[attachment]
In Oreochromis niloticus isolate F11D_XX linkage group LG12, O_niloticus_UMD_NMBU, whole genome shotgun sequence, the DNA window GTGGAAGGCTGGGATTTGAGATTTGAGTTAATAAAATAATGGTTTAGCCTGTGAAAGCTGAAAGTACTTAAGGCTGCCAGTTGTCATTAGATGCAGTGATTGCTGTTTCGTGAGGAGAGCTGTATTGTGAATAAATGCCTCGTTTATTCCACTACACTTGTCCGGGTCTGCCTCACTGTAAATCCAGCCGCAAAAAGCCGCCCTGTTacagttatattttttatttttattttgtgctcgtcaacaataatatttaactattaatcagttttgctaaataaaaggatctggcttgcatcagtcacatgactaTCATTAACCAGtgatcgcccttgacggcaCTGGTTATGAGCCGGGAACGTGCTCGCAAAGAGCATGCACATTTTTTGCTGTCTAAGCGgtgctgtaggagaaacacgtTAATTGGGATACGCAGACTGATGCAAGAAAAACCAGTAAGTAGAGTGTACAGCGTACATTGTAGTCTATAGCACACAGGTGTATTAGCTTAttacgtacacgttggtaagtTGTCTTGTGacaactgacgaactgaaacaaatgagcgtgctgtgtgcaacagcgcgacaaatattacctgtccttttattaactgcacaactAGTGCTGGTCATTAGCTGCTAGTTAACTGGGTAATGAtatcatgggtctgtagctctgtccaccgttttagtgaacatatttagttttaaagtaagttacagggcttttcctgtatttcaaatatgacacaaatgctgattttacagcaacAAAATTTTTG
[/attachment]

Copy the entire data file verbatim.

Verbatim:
In Oreochromis niloticus isolate F11D_XX linkage group LG12, O_niloticus_UMD_NMBU, whole genome shotgun sequence, the DNA window GTGGAAGGCTGGGATTTGAGATTTGAGTTAATAAAATAATGGTTTAGCCTGTGAAAGCTGAAAGTACTTAAGGCTGCCAGTTGTCATTAGATGCAGTGATTGCTGTTTCGTGAGGAGAGCTGTATTGTGAATAAATGCCTCGTTTATTCCACTACACTTGTCCGGGTCTGCCTCACTGTAAATCCAGCCGCAAAAAGCCGCCCTGTTacagttatattttttatttttattttgtgctcgtcaacaataatatttaactattaatcagttttgctaaataaaaggatctggcttgcatcagtcacatgactaTCATTAACCAGtgatcgcccttgacggcaCTGGTTATGAGCCGGGAACGTGCTCGCAAAGAGCATGCACATTTTTTGCTGTCTAAGCGgtgctgtaggagaaacacgtTAATTGGGATACGCAGACTGATGCAAGAAAAACCAGTAAGTAGAGTGTACAGCGTACATTGTAGTCTATAGCACACAGGTGTATTAGCTTAttacgtacacgttggtaagtTGTCTTGTGacaactgacgaactgaaacaaatgagcgtgctgtgtgcaacagcgcgacaaatattacctgtccttttattaactgcacaactAGTGCTGGTCATTAGCTGCTAGTTAACTGGGTAATGAtatcatgggtctgtagctctgtccaccgttttagtgaacatatttagttttaaagtaagttacagggcttttcctgtatttcaaatatgacacaaatgctgattttacagcaacAAAATTTTTG